Much of the case was focused around whether the two ships were in sight of each other in the moments before the collision, If they had been in sight of one another then the rules concerning crossing vessels would apply which I think would have made the aircraft carrier the giving way vessel, and if not then the rules for reduced visibility should apply. I remember that our unofficial interpretation of the event had been that the Kearsarge had left the port and once clear of the breakwater had turned south and increased speed, without any reference to approaching craft. This had been a surprise for the Oriana bridge team and when the two ships emerged from the mist and saw each other both had gone astern – I think. But the avoiding action had not prevented the collision, and the point of impact on the Kearsarge on the starboard side of the flight deck, seems to support what we thought had happened. After the impact the Oriana was applying so much stern power that it almost ran down one of the aircraft carrier’s supporting destroyers.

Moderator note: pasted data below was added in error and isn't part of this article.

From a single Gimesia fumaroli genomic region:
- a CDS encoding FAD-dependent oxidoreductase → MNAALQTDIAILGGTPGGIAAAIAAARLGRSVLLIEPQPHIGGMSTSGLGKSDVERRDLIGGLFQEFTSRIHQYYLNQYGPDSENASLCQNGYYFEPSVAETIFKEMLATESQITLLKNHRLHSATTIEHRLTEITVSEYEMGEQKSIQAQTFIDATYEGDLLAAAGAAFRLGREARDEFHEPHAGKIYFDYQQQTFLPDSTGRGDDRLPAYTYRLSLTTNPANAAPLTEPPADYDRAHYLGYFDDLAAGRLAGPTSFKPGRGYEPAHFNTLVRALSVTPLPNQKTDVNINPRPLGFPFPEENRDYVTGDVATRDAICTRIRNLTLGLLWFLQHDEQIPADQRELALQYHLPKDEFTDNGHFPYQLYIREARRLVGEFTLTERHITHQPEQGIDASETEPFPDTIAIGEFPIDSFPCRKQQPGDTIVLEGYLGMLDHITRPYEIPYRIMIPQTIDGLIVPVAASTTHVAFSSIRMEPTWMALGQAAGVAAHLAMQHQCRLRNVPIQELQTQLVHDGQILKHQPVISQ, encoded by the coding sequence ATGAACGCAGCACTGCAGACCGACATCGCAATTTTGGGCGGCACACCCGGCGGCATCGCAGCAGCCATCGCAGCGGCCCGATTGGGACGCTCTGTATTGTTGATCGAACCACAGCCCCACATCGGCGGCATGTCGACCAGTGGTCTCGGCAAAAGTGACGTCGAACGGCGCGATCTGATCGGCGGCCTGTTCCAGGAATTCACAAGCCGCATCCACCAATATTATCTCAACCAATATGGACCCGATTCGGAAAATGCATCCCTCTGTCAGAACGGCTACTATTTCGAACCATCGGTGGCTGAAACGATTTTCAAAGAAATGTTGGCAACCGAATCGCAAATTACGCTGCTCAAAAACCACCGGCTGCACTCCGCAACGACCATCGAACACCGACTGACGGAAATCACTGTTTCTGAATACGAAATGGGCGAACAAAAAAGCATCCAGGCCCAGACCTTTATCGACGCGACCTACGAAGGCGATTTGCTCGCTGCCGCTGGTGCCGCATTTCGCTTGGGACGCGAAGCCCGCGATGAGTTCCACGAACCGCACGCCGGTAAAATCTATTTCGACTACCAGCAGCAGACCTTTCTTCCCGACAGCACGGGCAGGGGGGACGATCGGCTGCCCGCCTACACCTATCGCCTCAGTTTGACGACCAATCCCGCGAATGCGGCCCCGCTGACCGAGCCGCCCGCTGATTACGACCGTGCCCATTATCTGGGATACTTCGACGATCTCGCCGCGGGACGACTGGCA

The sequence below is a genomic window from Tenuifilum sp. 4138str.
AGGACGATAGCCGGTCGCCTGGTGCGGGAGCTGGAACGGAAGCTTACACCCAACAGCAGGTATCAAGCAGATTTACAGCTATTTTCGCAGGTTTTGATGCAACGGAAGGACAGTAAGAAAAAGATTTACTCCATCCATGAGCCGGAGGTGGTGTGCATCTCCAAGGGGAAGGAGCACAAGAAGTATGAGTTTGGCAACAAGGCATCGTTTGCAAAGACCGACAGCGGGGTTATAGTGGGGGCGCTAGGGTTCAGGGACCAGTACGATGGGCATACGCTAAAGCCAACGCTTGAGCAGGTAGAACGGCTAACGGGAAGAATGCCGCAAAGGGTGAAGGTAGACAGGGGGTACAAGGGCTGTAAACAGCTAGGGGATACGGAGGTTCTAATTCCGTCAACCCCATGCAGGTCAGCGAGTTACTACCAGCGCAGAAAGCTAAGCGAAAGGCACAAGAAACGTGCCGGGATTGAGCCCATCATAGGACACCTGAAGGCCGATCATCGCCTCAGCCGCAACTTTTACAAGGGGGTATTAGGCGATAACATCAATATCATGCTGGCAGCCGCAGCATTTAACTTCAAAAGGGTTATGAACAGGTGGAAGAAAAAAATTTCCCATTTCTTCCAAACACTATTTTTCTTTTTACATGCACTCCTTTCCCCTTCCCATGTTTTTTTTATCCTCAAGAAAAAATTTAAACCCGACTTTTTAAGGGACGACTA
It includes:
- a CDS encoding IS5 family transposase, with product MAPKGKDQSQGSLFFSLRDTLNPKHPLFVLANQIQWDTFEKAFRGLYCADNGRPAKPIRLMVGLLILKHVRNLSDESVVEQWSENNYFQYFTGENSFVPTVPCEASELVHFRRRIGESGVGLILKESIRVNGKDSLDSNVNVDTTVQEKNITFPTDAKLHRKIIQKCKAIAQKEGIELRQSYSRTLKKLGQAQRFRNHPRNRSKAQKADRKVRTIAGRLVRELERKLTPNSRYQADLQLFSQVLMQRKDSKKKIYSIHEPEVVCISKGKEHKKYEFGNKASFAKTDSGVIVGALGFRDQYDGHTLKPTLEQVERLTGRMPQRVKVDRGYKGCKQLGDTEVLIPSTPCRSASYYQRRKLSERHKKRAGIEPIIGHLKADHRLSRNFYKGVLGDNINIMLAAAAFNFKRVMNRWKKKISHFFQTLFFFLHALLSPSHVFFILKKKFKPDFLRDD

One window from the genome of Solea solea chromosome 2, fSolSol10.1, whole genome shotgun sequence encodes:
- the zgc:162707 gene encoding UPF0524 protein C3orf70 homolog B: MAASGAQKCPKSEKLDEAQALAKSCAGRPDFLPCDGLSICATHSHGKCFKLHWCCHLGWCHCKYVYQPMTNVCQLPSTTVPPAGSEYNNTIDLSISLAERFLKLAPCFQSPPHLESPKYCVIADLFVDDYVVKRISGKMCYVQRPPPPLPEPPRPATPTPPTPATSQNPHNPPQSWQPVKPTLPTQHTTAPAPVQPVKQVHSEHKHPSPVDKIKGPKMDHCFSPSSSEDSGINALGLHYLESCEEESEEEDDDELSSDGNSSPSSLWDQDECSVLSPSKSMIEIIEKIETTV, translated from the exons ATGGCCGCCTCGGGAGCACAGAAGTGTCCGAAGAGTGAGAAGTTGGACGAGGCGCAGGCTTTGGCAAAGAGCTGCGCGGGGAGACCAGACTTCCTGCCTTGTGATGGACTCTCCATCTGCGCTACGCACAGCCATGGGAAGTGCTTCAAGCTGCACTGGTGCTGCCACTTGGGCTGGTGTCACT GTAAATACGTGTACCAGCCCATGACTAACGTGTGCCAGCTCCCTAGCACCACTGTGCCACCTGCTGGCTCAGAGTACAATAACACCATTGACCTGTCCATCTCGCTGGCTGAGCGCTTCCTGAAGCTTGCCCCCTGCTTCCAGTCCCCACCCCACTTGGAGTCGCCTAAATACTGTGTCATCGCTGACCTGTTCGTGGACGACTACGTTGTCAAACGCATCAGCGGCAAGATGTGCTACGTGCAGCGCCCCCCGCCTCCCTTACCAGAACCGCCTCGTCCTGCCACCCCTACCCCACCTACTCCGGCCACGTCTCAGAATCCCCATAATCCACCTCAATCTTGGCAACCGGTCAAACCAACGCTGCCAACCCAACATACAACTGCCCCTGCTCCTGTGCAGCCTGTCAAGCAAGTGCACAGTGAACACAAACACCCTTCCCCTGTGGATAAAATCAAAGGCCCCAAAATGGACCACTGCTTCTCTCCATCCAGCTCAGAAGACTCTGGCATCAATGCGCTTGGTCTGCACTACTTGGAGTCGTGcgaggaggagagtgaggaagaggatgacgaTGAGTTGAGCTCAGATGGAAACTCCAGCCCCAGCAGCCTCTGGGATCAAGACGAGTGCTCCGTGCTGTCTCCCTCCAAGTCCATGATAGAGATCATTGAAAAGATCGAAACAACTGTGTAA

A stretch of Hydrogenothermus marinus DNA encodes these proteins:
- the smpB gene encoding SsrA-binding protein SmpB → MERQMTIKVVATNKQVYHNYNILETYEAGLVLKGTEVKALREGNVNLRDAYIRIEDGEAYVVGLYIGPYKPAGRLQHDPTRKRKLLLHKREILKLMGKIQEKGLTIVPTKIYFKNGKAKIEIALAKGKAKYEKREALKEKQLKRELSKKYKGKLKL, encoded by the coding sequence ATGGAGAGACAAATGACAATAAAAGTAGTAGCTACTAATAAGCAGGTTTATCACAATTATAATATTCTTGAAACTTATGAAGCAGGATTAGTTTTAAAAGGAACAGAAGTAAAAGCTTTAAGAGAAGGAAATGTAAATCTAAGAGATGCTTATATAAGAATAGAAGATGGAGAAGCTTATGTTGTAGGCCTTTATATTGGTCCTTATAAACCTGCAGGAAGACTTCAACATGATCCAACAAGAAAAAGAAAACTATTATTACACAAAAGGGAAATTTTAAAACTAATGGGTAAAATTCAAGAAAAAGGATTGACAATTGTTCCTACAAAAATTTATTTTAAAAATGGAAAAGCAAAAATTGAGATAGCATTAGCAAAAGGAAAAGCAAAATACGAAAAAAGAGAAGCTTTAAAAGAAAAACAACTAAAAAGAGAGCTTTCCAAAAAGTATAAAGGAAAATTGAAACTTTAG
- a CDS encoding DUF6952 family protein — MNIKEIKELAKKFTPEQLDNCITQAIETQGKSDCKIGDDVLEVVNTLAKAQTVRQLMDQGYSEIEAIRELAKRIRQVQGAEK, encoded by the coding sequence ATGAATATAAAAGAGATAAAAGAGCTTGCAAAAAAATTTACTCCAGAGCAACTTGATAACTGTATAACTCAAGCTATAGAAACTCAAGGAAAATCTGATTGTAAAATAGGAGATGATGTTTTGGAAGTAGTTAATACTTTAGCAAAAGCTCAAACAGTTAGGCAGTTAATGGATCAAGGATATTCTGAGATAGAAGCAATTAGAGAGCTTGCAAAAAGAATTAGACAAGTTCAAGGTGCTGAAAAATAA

The judge in the court action found both vessels at fault, and unsurprisingly for those following this case, one of the faults of the Kearsarge was that although the Oriana was constantly in view on the aircraft carrier’s radar, and was being plotted, the plot was not on the bridge and the information was being passed on verbally. The result was that the information available to the captain was two or three minutes old – far too long for a close quarters situation. On the other hand, the Oriana had two radars on its bridge one of which was billed as “the most modern radar in the world”, capable of true motion, rather than relative motion display, but was actually in relative motion display and was probably ship’s head up, although that was not identified by the court. Back in those days the captains of British ships needed to be seeing on the radar screen the same view as they would be seeing by looking out of the window. The Oriana had a lookout on the bow, but the lookout did not communicate with the bridge, and looking back to my apprenticeship it was common on the company ships to have a seaman on lookout on the forecastle who would ring a bell when a ship was sighted. We do not know why he did not ring the bell, but it seems likely that he just ran away.